In the US, where around 100 from the world's roughly 450 nuclear power plants are located, nuclear power is stuck, too. Operational licenses allow for many more decades of nuclear energy, however, some nuclear power plants have already been turned off and many more are at stake due to market price conditions. Governments prioritizing and subsidizing other technologies make it nearly impossible for nuclear power to compete in the energy sector properly.

France, which relies heavily on nuclear power, has not yet decided on what direction to go. Until then, France benefits from nuclear energy both helping to reach its climate targets and providing electricity prices half of Germany's. Other leading European countries like the Netherlands, Norway, and Sweden, opt for a different approach. The Netherlands announced that they would increase their nuclear power activity to deal with future energy demands and to meet their climate targets. Sweden has decided to turn back its exit from nuclear power. Norway is into nuclear R&D as well, and so is private company ThorCon.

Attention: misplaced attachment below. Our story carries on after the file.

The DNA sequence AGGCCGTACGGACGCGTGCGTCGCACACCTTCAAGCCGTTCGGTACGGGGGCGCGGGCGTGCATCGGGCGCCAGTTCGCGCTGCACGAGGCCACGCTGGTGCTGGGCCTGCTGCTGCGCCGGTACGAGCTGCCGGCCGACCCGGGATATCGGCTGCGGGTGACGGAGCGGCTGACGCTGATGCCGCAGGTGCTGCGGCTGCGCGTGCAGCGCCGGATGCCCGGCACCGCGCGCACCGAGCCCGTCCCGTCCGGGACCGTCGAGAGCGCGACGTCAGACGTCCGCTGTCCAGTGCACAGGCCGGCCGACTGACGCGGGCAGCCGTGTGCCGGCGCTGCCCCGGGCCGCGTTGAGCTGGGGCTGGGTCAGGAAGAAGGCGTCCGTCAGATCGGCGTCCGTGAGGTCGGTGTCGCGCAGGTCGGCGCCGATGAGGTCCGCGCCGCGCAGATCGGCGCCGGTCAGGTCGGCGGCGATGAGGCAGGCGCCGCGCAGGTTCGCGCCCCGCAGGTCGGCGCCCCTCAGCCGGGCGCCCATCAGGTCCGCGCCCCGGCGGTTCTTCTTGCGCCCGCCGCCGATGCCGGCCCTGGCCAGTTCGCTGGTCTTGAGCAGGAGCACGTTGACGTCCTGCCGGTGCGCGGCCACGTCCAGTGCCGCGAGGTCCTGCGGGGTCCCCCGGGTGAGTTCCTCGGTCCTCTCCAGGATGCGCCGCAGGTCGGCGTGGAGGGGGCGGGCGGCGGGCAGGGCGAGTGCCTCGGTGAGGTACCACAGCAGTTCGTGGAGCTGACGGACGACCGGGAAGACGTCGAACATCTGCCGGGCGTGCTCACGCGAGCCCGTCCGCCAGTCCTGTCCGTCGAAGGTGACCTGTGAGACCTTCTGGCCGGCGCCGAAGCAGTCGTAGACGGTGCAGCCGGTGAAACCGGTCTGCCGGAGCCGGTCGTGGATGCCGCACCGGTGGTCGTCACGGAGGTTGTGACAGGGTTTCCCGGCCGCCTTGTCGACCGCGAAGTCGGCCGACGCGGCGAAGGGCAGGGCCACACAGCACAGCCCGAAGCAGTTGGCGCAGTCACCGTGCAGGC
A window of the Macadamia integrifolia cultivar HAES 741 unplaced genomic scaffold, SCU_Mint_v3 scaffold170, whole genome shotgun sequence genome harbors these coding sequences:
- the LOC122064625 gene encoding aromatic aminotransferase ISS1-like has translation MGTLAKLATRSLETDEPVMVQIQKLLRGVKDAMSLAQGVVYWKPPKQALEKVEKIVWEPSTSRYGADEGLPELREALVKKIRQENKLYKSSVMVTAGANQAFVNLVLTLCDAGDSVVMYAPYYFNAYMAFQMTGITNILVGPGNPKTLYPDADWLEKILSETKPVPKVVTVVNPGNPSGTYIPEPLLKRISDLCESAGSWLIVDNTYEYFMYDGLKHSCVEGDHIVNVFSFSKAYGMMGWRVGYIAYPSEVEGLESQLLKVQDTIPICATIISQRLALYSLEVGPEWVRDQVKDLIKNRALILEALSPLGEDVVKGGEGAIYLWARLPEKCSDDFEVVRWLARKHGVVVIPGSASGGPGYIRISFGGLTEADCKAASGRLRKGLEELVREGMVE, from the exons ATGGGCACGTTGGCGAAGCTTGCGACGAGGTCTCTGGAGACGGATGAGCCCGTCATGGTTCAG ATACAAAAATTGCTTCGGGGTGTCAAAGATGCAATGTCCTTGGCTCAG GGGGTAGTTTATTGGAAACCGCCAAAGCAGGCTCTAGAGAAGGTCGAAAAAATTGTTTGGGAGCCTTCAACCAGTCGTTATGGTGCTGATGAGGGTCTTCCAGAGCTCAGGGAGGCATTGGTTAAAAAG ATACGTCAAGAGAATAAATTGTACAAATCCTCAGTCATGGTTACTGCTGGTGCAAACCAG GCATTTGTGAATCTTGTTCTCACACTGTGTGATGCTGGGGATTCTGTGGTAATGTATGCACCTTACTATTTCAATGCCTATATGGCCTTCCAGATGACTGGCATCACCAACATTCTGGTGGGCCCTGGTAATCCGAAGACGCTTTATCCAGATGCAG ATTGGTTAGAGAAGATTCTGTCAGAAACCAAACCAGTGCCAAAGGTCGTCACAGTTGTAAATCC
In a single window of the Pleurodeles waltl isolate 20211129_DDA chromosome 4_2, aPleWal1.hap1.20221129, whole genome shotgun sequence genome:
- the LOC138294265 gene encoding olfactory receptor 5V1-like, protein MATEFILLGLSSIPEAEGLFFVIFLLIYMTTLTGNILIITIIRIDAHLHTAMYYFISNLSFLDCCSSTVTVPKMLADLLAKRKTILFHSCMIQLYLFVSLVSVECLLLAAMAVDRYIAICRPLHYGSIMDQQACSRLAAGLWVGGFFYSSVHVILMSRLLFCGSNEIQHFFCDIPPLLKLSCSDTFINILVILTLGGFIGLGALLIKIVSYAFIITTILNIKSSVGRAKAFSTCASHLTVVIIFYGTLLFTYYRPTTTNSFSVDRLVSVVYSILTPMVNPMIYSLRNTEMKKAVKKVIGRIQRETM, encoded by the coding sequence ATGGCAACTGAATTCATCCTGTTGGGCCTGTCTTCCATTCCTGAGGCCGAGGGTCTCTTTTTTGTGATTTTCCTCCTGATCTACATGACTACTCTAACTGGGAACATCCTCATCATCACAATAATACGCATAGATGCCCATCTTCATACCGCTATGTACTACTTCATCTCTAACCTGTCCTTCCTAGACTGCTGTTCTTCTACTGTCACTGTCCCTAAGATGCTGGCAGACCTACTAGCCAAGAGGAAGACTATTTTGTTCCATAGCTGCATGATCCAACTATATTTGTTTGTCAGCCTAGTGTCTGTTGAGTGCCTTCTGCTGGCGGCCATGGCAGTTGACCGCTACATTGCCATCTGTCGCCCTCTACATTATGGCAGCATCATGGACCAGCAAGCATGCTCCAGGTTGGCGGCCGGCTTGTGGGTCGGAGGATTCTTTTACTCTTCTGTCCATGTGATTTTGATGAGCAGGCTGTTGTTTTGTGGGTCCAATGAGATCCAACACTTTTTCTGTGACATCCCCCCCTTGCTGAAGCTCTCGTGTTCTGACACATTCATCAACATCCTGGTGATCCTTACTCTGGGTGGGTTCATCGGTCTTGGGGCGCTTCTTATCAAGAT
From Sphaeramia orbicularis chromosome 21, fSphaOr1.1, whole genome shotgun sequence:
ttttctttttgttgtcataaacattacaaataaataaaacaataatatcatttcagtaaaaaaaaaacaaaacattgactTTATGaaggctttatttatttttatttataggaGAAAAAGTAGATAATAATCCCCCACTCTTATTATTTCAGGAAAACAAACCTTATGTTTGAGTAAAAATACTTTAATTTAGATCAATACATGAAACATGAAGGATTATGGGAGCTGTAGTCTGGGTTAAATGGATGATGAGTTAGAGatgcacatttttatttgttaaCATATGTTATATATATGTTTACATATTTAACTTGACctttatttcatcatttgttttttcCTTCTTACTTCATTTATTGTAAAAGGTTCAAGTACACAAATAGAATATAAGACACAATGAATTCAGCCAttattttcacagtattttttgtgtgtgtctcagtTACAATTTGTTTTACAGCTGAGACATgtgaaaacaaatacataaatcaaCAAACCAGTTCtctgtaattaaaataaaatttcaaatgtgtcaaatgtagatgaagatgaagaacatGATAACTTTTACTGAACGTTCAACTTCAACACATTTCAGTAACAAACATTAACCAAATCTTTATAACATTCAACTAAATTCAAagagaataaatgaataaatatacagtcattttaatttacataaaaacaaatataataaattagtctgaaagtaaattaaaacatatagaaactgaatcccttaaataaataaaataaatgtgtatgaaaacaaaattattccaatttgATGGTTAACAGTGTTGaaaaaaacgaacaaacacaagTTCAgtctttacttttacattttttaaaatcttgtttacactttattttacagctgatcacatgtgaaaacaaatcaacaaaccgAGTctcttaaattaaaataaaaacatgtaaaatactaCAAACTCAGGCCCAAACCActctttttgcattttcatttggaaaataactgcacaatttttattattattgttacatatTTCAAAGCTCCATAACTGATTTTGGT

"China will then run the world's largest nuclear power industry"

Russia, India, and China, not very surprising, use nuclear power very progressively. China, not very surprising either, is becoming the most relevant site on earth where future nuclear technologies will have a real chance to come online. China spends billions on R&D and aims for setting up next-generation nuclear power plants within 15-20 years from now. What may seem long, is a short period considering that even tested nuclear reactor designs take roughly a decade to build. China will then run the world's largest nuclear power industry with alone 30 plus new nuclear power plants of different reactor designs (molten-salt reactors, high-temperature gas-cooled reactors, and sodium-cooled fast reactors). Additionally, China might become the most relevant nuclear power plant provider in the world. While advanced western economies withdraw from that source of power, China is absorbing intelligence to grow on that technology vastly.